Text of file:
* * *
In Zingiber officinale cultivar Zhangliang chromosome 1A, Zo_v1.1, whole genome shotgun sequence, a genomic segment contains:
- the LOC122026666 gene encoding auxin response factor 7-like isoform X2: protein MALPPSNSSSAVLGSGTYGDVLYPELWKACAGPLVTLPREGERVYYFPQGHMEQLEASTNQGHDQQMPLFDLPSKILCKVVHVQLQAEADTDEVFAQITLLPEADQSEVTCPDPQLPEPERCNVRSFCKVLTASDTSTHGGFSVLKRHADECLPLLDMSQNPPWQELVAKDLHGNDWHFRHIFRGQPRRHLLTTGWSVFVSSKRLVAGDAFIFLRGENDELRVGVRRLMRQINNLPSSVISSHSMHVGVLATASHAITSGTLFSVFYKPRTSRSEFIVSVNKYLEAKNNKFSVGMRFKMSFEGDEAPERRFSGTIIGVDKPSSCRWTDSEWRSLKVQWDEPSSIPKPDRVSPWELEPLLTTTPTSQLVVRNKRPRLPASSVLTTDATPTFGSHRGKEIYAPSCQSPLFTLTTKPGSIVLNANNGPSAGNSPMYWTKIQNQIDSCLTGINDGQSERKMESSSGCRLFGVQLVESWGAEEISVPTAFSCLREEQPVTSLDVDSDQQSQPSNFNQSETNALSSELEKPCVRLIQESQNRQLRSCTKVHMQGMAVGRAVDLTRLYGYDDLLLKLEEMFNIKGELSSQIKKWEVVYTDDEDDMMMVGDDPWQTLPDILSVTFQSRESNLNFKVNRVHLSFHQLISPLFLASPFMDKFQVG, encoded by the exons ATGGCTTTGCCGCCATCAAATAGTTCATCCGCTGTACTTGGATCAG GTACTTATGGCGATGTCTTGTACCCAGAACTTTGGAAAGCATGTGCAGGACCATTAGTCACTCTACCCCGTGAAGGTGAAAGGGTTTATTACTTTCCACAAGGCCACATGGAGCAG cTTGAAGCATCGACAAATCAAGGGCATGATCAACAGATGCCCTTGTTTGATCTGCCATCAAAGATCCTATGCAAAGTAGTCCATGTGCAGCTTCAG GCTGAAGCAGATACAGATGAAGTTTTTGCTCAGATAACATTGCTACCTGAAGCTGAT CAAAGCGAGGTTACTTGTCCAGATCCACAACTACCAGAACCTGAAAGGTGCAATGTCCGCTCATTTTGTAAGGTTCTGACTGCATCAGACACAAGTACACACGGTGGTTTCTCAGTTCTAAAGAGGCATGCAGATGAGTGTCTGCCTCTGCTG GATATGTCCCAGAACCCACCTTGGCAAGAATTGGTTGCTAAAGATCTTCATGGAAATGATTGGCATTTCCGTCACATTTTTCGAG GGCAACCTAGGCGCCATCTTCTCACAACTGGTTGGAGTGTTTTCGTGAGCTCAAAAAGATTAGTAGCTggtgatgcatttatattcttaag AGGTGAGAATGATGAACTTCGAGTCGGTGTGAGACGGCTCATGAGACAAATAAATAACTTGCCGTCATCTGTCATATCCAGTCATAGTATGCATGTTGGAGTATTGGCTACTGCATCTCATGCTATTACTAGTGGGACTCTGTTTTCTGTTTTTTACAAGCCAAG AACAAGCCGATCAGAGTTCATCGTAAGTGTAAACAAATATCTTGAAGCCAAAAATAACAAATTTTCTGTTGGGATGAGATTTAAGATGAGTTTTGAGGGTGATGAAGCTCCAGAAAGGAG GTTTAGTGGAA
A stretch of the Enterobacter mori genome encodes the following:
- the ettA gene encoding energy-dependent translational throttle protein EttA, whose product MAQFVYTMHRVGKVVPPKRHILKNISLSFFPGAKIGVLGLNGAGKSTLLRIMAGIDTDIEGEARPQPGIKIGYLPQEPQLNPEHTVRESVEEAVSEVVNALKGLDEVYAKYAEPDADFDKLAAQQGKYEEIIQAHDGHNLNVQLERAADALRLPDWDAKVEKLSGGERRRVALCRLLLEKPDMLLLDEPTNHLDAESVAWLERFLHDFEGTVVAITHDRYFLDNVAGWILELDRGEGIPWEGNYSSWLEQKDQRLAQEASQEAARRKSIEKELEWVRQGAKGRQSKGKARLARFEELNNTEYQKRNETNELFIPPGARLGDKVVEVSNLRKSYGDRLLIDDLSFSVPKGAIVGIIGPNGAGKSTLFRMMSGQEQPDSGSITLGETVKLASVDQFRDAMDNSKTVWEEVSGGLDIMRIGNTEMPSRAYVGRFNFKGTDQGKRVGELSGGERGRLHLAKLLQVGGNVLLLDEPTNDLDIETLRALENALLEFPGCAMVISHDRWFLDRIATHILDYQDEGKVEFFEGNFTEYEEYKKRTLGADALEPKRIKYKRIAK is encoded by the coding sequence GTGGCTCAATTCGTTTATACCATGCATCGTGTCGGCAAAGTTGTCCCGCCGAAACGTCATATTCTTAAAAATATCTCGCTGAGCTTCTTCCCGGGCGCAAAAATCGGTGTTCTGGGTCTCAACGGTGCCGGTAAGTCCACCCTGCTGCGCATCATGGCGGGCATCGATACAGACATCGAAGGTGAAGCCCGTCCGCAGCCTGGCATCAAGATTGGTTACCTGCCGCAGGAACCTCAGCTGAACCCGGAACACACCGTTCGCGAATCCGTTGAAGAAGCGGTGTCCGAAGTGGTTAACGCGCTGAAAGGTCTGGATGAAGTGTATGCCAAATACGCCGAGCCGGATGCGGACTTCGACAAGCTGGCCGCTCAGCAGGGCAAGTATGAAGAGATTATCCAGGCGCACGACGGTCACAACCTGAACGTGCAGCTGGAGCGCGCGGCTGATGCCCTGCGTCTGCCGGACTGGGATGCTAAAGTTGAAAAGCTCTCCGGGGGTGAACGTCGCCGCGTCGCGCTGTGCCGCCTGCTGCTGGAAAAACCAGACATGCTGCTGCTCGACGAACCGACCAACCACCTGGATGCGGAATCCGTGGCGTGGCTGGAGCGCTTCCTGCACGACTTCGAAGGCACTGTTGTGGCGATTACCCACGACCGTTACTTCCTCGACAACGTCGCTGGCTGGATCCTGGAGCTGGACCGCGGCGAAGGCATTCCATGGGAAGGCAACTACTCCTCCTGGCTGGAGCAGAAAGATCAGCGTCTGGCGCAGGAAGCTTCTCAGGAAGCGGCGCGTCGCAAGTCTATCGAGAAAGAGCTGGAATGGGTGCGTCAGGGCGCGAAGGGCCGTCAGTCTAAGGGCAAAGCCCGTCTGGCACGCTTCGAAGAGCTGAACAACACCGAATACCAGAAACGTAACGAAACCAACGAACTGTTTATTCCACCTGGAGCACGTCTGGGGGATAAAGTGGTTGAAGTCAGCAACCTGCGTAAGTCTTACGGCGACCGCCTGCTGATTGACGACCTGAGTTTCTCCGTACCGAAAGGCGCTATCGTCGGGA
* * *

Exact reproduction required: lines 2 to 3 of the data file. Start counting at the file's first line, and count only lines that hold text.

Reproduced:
- the LOC122026666 gene encoding auxin response factor 7-like isoform X2: protein MALPPSNSSSAVLGSGTYGDVLYPELWKACAGPLVTLPREGERVYYFPQGHMEQLEASTNQGHDQQMPLFDLPSKILCKVVHVQLQAEADTDEVFAQITLLPEADQSEVTCPDPQLPEPERCNVRSFCKVLTASDTSTHGGFSVLKRHADECLPLLDMSQNPPWQELVAKDLHGNDWHFRHIFRGQPRRHLLTTGWSVFVSSKRLVAGDAFIFLRGENDELRVGVRRLMRQINNLPSSVISSHSMHVGVLATASHAITSGTLFSVFYKPRTSRSEFIVSVNKYLEAKNNKFSVGMRFKMSFEGDEAPERRFSGTIIGVDKPSSCRWTDSEWRSLKVQWDEPSSIPKPDRVSPWELEPLLTTTPTSQLVVRNKRPRLPASSVLTTDATPTFGSHRGKEIYAPSCQSPLFTLTTKPGSIVLNANNGPSAGNSPMYWTKIQNQIDSCLTGINDGQSERKMESSSGCRLFGVQLVESWGAEEISVPTAFSCLREEQPVTSLDVDSDQQSQPSNFNQSETNALSSELEKPCVRLIQESQNRQLRSCTKVHMQGMAVGRAVDLTRLYGYDDLLLKLEEMFNIKGELSSQIKKWEVVYTDDEDDMMMVGDDPWQTLPDILSVTFQSRESNLNFKVNRVHLSFHQLISPLFLASPFMDKFQVG, encoded by the exons ATGGCTTTGCCGCCATCAAATAGTTCATCCGCTGTACTTGGATCAG GTACTTATGGCGATGTCTTGTACCCAGAACTTTGGAAAGCATGTGCAGGACCATTAGTCACTCTACCCCGTGAAGGTGAAAGGGTTTATTACTTTCCACAAGGCCACATGGAGCAG cTTGAAGCATCGACAAATCAAGGGCATGATCAACAGATGCCCTTGTTTGATCTGCCATCAAAGATCCTATGCAAAGTAGTCCATGTGCAGCTTCAG GCTGAAGCAGATACAGATGAAGTTTTTGCTCAGATAACATTGCTACCTGAAGCTGAT CAAAGCGAGGTTACTTGTCCAGATCCACAACTACCAGAACCTGAAAGGTGCAATGTCCGCTCATTTTGTAAGGTTCTGACTGCATCAGACACAAGTACACACGGTGGTTTCTCAGTTCTAAAGAGGCATGCAGATGAGTGTCTGCCTCTGCTG GATATGTCCCAGAACCCACCTTGGCAAGAATTGGTTGCTAAAGATCTTCATGGAAATGATTGGCATTTCCGTCACATTTTTCGAG GGCAACCTAGGCGCCATCTTCTCACAACTGGTTGGAGTGTTTTCGTGAGCTCAAAAAGATTAGTAGCTggtgatgcatttatattcttaag AGGTGAGAATGATGAACTTCGAGTCGGTGTGAGACGGCTCATGAGACAAATAAATAACTTGCCGTCATCTGTCATATCCAGTCATAGTATGCATGTTGGAGTATTGGCTACTGCATCTCATGCTATTACTAGTGGGACTCTGTTTTCTGTTTTTTACAAGCCAAG AACAAGCCGATCAGAGTTCATCGTAAGTGTAAACAAATATCTTGAAGCCAAAAATAACAAATTTTCTGTTGGGATGAGATTTAAGATGAGTTTTGAGGGTGATGAAGCTCCAGAAAGGAG GTTTAGTGGAA
A stretch of the Enterobacter mori genome encodes the following: